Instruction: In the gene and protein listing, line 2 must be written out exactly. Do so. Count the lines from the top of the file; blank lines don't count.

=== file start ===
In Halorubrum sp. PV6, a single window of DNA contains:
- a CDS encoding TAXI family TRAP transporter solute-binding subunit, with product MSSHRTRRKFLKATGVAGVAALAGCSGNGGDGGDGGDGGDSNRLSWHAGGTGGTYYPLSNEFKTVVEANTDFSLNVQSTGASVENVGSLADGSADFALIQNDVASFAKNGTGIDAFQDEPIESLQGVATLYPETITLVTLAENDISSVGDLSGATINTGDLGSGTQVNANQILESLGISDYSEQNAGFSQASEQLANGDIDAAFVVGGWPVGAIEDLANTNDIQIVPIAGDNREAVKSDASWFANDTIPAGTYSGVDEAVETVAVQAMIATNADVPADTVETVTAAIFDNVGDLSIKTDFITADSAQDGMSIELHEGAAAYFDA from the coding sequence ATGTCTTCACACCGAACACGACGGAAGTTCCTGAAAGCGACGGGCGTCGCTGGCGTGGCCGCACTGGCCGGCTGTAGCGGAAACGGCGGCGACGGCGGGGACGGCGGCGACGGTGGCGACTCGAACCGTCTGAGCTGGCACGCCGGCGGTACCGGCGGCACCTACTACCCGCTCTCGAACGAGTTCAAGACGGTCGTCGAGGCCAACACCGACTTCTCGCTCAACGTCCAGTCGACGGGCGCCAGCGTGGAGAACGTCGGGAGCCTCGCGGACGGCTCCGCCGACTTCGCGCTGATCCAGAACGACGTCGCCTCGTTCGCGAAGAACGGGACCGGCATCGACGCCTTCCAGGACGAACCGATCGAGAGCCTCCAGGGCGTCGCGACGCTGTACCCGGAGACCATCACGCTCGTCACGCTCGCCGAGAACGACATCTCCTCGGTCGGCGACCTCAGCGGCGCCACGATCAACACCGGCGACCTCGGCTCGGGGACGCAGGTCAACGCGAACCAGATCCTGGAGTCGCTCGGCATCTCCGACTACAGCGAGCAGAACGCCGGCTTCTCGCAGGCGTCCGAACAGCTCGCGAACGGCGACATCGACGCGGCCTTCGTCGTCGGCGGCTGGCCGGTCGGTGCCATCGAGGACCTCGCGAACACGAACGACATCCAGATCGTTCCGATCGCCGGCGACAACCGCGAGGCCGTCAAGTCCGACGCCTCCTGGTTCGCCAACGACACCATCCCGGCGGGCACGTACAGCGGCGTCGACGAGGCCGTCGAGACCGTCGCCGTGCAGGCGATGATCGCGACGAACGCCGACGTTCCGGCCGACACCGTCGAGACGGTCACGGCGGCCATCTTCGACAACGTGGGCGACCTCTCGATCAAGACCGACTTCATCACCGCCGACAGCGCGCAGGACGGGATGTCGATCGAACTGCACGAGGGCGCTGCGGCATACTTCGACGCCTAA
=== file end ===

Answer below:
- a CDS encoding TAXI family TRAP transporter solute-binding subunit, with product MSSHRTRRKFLKATGVAGVAALAGCSGNGGDGGDGGDGGDSNRLSWHAGGTGGTYYPLSNEFKTVVEANTDFSLNVQSTGASVENVGSLADGSADFALIQNDVASFAKNGTGIDAFQDEPIESLQGVATLYPETITLVTLAENDISSVGDLSGATINTGDLGSGTQVNANQILESLGISDYSEQNAGFSQASEQLANGDIDAAFVVGGWPVGAIEDLANTNDIQIVPIAGDNREAVKSDASWFANDTIPAGTYSGVDEAVETVAVQAMIATNADVPADTVETVTAAIFDNVGDLSIKTDFITADSAQDGMSIELHEGAAAYFDA from the coding sequence ATGTCTTCACACCGAACACGACGGAAGTTCCTGAAAGCGACGGGCGTCGCTGGCGTGGCCGCACTGGCCGGCTGTAGCGGAAACGGCGGCGACGGCGGGGACGGCGGCGACGGTGGCGACTCGAACCGTCTGAGCTGGCACGCCGGCGGTACCGGCGGCACCTACTACCCGCTCTCGAACGAGTTCAAGACGGTCGTCGAGGCCAACACCGACTTCTCGCTCAACGTCCAGTCGACGGGCGCCAGCGTGGAGAACGTCGGGAGCCTCGCGGACGGCTCCGCCGACTTCGCGCTGATCCAGAACGACGTCGCCTCGTTCGCGAAGAACGGGACCGGCATCGACGCCTTCCAGGACGAACCGATCGAGAGCCTCCAGGGCGTCGCGACGCTGTACCCGGAGACCATCACGCTCGTCACGCTCGCCGAGAACGACATCTCCTCGGTCGGCGACCTCAGCGGCGCCACGATCAACACCGGCGACCTCGGCTCGGGGACGCAGGTCAACGCGAACCAGATCCTGGAGTCGCTCGGCATCTCCGACTACAGCGAGCAGAACGCCGGCTTCTCGCAGGCGTCCGAACAGCTCGCGAACGGCGACATCGACGCGGCCTTCGTCGTCGGCGGCTGGCCGGTCGGTGCCATCGAGGACCTCGCGAACACGAACGACATCCAGATCGTTCCGATCGCCGGCGACAACCGCGAGGCCGTCAAGTCCGACGCCTCCTGGTTCGCCAACGACACCATCCCGGCGGGCACGTACAGCGGCGTCGACGAGGCCGTCGAGACCGTCGCCGTGCAGGCGATGATCGCGACGAACGCCGACGTTCCGGCCGACACCGTCGAGACGGTCACGGCGGCCATCTTCGACAACGTGGGCGACCTCTCGATCAAGACCGACTTCATCACCGCCGACAGCGCGCAGGACGGGATGTCGATCGAACTGCACGAGGGCGCTGCGGCATACTTCGACGCCTAA